The writing felt like some sort of strange P.G. Wodehouse/ sci-fi mashup. Perhaps it's the 1950s English boarding school feel of Chromatacia, or the fact that Eddie, pleasant, ordinary and often clueless, makes me think of Bertie Wooster. In any case, Fforde's writing is smooth and readable. I also liked Jane - she manages to be the fiery tsundere sci-fi heroine without getting on your nerves because the author isn't trying too hard to get the reader as well as the protagonist to fall in love with her. I also liked the Apocryphal Man, and the Yellows - especially Courtland Gamboge - were wonderfully detestable. I loved the humour of the book - it was an interesting contrast to the more obvious dystopian elements. The witty writing and colourful (no pun intended, honest) characters almost make you forget that this is about a ruthless totalitarian regime.
At the same time, Chromatacia isn't your typical dystopia. The Greys, while clearly at the bottom of the food chain, are nevertheless accorded certain rights (such as the privacy of their homes) and privileges (the Vermeer in the Grey sector). And more interestingly, greys can ascend - they aren't the usual downtrodden slave race you see in such fiction. The subservience of lower colours to higher ones reminded me more of the waiting on seniors in Enid Blyton boarding school stories than of class hierarchies. I also liked the intriguing references to human society, which make this a double layered science fiction story actually - there are two societies here; the Eloi-like Chromatics and the humans that came before them, both of them quite unlike what we are now. (Why indeed, are Mr. Simply Red and the legend of Chuck Naurice lost to time? :P)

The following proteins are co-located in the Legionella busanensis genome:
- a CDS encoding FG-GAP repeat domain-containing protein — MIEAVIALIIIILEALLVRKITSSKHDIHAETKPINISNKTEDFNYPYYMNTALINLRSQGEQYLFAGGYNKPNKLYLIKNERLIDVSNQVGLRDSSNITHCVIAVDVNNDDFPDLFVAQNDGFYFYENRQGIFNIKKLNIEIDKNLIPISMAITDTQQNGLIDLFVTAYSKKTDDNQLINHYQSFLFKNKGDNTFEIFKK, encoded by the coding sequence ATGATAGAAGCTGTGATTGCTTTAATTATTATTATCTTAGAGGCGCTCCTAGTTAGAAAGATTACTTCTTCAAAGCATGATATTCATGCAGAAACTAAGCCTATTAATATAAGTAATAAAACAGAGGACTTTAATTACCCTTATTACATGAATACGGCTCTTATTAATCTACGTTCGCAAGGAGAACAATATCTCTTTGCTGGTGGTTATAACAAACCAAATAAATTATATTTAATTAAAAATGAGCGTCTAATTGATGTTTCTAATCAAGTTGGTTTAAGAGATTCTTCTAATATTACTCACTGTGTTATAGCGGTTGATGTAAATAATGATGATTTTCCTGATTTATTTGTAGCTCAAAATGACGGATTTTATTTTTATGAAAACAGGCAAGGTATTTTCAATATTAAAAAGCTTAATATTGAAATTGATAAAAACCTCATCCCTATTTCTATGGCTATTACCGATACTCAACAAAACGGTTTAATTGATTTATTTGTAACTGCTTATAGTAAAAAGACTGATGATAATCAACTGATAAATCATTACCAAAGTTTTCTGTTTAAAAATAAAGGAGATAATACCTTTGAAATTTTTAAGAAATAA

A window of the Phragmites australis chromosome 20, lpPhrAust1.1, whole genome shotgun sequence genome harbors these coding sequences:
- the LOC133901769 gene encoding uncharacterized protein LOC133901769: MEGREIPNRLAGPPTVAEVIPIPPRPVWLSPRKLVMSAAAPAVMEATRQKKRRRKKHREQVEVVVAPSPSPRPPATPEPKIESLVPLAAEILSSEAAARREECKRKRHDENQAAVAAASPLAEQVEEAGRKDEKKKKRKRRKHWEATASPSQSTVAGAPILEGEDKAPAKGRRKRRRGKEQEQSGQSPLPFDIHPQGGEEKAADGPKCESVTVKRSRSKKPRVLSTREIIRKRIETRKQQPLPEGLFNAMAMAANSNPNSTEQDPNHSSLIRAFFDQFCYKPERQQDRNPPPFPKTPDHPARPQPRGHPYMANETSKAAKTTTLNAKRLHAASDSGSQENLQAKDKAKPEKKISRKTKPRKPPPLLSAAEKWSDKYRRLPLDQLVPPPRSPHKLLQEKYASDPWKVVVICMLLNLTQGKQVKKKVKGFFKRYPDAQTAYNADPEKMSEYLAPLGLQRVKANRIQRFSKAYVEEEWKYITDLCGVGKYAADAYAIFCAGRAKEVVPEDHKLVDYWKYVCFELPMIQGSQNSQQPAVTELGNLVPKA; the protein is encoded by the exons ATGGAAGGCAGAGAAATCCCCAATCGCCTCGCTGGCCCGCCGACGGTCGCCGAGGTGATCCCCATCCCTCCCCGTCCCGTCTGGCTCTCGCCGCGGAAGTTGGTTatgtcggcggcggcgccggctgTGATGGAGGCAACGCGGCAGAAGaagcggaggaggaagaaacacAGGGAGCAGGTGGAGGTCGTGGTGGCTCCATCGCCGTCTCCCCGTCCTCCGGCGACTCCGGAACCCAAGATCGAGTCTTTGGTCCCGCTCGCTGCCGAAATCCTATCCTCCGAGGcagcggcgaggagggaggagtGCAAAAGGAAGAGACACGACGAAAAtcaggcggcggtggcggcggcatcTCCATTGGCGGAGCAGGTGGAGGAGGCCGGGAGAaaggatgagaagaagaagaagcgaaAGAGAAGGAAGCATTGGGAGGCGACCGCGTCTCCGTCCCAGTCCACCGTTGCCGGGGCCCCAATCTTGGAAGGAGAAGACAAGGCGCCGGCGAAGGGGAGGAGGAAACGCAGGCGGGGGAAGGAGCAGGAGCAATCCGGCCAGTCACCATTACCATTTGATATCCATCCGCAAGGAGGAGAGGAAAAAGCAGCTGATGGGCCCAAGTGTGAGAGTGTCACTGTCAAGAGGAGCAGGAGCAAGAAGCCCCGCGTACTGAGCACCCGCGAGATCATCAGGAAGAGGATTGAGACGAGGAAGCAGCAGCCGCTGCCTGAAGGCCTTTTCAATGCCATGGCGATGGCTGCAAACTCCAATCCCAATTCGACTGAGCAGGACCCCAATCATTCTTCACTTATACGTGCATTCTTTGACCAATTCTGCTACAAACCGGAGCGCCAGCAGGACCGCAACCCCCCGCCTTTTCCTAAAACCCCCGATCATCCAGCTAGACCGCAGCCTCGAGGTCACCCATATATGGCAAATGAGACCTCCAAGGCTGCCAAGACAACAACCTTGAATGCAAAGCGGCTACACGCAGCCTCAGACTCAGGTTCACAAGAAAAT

On the other hand, I thought the writing lost track of the plot at times, trying to balance post-apocalyptic sci-fi with romantic comedy, A good part of the book is spent on world building and infodumps and as a result, the ending seems rushed and incomplete. The reveal about High Saffron has been overdone in this genre and thus fails to shock. I wish the book spoke more about the Riff Raff and the Apocryphal men, as well as how and why Chromatacia was formed. I'm assuming these will be saved for the sequels, but the missing information makes for an unsatisfying conclusion to an otherwise fascinating book. I am looking forward to the two sequels and I hope they will be worth the wait.